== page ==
Village in Basilicata Italy

This southern region has long retained its laid-back atmosphere and rural roots, keeping the time-honored rhythms of life and homey appeal. It is dramatically beautiful with rugged peaks, vast tracts of unhindered woods, and rolling hills studded with grape vines. It is a place that gives a warm welcome because, as they say here, “hospitality is sacred.” – Valerie Schneider, My Bella Basilicata

Il Borgo di Vescene, Tuscany

Chianti region of Italy

My favorite place in Italy is a hotel – a country retreat with an idyllic setting. It’s called Il Borgo di Vescene, and it’s in Chianti, which to me is the loveliest part of Tuscany with its rolling hills covered in vineyards. At the hotel itself, the buildings are stone, the walkways brick, and the rooms spacious with a solid Old World feel, starting with notably heavy wooden doors. A small, refreshing pool on a hilltop offers views of the sprawling countryside. Even though Il Borgo di Vescene is in a tranquil area, it’s near small intriguing cities and in easy driving distance of headliners like Florence and Siena. It’s a terrific hub. Stay there and venture out in different directions each day. – Rona Gindin

Caffe Sant’Eustachio, Rome

A true lover of espresso and the art of coffee will delight in the grancaffe magic found at Caffe Sant’ Eustachio near the Pantheon in Rome. The barista’s artful creations are hidden from view so no secrets are revealed in the production process. Just stand and enjoy your ambrosial bliss among the devoted locals and visitors. – Claudia Laroye, The Travelling Mom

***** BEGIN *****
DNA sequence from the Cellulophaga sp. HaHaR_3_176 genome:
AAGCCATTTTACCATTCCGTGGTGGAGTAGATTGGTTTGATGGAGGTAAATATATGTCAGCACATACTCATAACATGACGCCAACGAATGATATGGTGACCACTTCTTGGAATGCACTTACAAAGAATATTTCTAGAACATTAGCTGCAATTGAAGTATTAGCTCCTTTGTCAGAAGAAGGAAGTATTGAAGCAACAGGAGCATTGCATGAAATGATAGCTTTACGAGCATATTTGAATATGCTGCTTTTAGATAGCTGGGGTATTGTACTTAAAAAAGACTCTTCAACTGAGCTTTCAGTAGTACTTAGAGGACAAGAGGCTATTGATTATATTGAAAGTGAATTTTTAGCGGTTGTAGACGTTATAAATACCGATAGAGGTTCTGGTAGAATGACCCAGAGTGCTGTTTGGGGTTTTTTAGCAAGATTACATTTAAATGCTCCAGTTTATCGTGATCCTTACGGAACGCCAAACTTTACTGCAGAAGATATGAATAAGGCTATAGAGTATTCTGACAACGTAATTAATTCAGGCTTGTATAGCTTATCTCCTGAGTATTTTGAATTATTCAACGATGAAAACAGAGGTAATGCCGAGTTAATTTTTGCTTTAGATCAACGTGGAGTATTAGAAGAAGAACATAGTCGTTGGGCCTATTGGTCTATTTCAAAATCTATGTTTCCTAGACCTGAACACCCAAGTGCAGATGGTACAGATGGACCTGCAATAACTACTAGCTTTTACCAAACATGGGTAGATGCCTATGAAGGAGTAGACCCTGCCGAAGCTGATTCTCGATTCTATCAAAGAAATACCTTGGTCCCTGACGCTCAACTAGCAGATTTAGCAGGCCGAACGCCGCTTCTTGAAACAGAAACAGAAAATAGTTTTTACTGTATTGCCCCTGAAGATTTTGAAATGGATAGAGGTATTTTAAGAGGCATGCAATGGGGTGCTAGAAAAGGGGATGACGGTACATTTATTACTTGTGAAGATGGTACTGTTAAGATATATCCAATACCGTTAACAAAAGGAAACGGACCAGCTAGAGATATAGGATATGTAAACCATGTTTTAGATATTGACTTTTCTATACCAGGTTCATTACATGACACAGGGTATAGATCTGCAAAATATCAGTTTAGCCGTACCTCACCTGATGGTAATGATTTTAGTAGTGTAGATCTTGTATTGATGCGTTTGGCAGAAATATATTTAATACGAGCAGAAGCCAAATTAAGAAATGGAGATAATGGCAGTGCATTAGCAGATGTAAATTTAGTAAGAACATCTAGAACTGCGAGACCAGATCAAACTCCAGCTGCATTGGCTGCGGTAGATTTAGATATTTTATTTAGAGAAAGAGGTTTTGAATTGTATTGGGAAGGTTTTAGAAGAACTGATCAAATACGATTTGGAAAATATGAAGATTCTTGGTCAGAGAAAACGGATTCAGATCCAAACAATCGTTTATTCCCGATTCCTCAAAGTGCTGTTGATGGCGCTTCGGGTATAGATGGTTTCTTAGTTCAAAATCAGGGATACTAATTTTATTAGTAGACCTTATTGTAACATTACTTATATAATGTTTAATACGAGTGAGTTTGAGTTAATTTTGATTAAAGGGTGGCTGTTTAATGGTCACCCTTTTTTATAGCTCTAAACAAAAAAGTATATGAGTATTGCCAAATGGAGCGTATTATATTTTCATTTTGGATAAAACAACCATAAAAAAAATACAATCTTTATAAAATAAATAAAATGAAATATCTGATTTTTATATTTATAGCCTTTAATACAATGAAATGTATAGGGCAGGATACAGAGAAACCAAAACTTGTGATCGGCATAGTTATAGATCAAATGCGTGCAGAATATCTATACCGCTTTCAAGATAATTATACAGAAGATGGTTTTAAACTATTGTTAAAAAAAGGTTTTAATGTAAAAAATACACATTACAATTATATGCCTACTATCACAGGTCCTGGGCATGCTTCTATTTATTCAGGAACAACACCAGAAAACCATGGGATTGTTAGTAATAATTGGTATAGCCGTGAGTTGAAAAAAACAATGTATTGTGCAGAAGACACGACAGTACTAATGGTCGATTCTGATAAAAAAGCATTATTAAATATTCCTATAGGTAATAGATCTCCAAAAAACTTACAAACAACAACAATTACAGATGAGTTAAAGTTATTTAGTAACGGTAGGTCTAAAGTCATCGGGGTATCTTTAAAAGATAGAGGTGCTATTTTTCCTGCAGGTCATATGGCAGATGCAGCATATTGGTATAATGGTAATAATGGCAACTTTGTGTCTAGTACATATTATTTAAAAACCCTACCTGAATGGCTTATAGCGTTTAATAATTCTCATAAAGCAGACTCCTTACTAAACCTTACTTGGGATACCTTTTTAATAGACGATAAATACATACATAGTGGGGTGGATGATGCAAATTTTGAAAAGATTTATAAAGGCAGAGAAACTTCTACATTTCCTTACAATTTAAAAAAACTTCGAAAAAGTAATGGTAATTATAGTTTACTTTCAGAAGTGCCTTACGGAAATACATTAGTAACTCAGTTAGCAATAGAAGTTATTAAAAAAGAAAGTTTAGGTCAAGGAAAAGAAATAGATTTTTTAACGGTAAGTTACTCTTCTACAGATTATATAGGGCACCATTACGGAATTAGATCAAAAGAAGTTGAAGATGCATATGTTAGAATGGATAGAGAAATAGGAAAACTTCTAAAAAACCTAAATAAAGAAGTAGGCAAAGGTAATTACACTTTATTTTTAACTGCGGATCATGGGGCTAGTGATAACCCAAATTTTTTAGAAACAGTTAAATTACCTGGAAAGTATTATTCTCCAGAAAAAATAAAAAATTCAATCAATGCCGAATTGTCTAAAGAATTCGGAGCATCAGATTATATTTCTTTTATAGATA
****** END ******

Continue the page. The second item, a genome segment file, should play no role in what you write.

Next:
Volterra, Tuscany

Volterra Italy

Volterra is the perfect Tuscan hilltop village and then some (and less touristy than many). Craftspeople here continue to sculpt objects from alabaster, as they have for centuries. On an unassuming country corner I ate the best meal of my life, with an asparagus dish and a plate of gnocchi that redefined both of those things for me. – Sarah Stodola, Flung

Cilento Coast, Campania

Castellabate Santa Maria in Italy

My favorite place in Italy is the Cilento coast, just south of the very touristy Amalfi Coast. This is where Italians go to swim in clear blue water and eat the true Mediterranean diet. In particular I love Castellabate Santa Maria where a truly local Southern Italian town meets a pristine beach. Borgo Castellabate sits just above it, a medieval village of stone streets that is also a UNESCO World Heritage Site. – Danielle Oteri, Feast on History

Maratea, Basilicata

Maratea Italy

My favorite spot in Italy is a hidden gem I didn’t discover myself until six years after I moved to Italy. Located in the Basilicata region, Maratea is known as the the Pearl of the Tyrrhenian. It’s just a few hours south of the always crowded Amalfi Coast. Mostly because of fewer transportation options to reach Maratea, visitors have yet to descend upon one of the most gorgeous stretches of Italian coastline. With hidden beaches in sea caves, the fifth largest Christ the Redeemer in the world, a world class spa at the Hotel Santavenere and delicious southern Italian cuisine, it’s well worth renting a car to explore this part of Italy. – Jennifer Dombrowski, Luxe Adventure Traveler

BONUS: Any local bar, between about 8:30 and 10:30 am

This is the easiest and cheapest way for a traveler to immerse themselves in Italian culture, in every city and town in Italy. The local bar is a place many Italians go for breakfast, which usually involves a croissant and a cappuccino or espresso. I love the sweet breakfast and the coffee of course, but I love watching the locals interact with each other and especially with the barista. – Madeline Jhawar, Italy Beyond the Obvious

Plan your trip to Italy with TripCreator, or check out the 20 dishes you should eat in Italy. 

About the author

Jessica Spiegel

Jessica Spiegel is a freelance travel writer based in Portland, Oregon. She's focused on Italy, which she covers on her online travel guide Italy Explainedand in her Italy ebook series. Jessica is eager to make sure travelers get the most our of an Italy trip, & she firmly believes there's no such thing as too much gelato.